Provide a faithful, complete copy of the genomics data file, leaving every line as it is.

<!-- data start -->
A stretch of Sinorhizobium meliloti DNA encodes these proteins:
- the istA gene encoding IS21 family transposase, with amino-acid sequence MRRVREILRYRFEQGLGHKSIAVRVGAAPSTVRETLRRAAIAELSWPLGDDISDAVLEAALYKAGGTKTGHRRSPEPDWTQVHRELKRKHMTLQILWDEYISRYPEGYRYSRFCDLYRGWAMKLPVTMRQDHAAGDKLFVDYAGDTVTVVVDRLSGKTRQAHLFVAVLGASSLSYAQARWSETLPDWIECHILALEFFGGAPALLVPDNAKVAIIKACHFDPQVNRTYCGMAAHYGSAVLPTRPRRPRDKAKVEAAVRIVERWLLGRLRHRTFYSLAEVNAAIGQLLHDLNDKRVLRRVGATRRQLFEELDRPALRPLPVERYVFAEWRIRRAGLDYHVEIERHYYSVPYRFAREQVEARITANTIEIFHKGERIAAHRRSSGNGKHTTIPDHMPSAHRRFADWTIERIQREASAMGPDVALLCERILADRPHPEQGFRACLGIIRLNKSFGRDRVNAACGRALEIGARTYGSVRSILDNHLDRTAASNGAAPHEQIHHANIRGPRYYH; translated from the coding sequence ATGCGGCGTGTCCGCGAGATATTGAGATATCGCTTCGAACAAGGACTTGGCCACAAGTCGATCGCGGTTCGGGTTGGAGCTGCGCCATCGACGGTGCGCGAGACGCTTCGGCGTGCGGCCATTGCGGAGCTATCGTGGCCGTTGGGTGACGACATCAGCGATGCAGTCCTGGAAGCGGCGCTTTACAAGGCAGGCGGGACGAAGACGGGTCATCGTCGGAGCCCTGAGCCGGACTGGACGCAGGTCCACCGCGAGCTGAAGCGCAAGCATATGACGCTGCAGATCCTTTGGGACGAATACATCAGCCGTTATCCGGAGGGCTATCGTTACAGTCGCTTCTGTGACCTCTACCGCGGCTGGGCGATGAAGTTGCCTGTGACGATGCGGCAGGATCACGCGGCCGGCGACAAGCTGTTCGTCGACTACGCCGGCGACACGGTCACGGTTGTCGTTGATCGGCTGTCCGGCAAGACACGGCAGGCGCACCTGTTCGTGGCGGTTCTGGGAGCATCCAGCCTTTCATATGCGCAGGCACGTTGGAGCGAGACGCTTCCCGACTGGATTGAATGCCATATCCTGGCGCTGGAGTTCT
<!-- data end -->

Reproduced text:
A stretch of Sinorhizobium meliloti DNA encodes these proteins:
- the istA gene encoding IS21 family transposase, with amino-acid sequence MRRVREILRYRFEQGLGHKSIAVRVGAAPSTVRETLRRAAIAELSWPLGDDISDAVLEAALYKAGGTKTGHRRSPEPDWTQVHRELKRKHMTLQILWDEYISRYPEGYRYSRFCDLYRGWAMKLPVTMRQDHAAGDKLFVDYAGDTVTVVVDRLSGKTRQAHLFVAVLGASSLSYAQARWSETLPDWIECHILALEFFGGAPALLVPDNAKVAIIKACHFDPQVNRTYCGMAAHYGSAVLPTRPRRPRDKAKVEAAVRIVERWLLGRLRHRTFYSLAEVNAAIGQLLHDLNDKRVLRRVGATRRQLFEELDRPALRPLPVERYVFAEWRIRRAGLDYHVEIERHYYSVPYRFAREQVEARITANTIEIFHKGERIAAHRRSSGNGKHTTIPDHMPSAHRRFADWTIERIQREASAMGPDVALLCERILADRPHPEQGFRACLGIIRLNKSFGRDRVNAACGRALEIGARTYGSVRSILDNHLDRTAASNGAAPHEQIHHANIRGPRYYH; translated from the coding sequence ATGCGGCGTGTCCGCGAGATATTGAGATATCGCTTCGAACAAGGACTTGGCCACAAGTCGATCGCGGTTCGGGTTGGAGCTGCGCCATCGACGGTGCGCGAGACGCTTCGGCGTGCGGCCATTGCGGAGCTATCGTGGCCGTTGGGTGACGACATCAGCGATGCAGTCCTGGAAGCGGCGCTTTACAAGGCAGGCGGGACGAAGACGGGTCATCGTCGGAGCCCTGAGCCGGACTGGACGCAGGTCCACCGCGAGCTGAAGCGCAAGCATATGACGCTGCAGATCCTTTGGGACGAATACATCAGCCGTTATCCGGAGGGCTATCGTTACAGTCGCTTCTGTGACCTCTACCGCGGCTGGGCGATGAAGTTGCCTGTGACGATGCGGCAGGATCACGCGGCCGGCGACAAGCTGTTCGTCGACTACGCCGGCGACACGGTCACGGTTGTCGTTGATCGGCTGTCCGGCAAGACACGGCAGGCGCACCTGTTCGTGGCGGTTCTGGGAGCATCCAGCCTTTCATATGCGCAGGCACGTTGGAGCGAGACGCTTCCCGACTGGATTGAATGCCATATCCTGGCGCTGGAGTTCT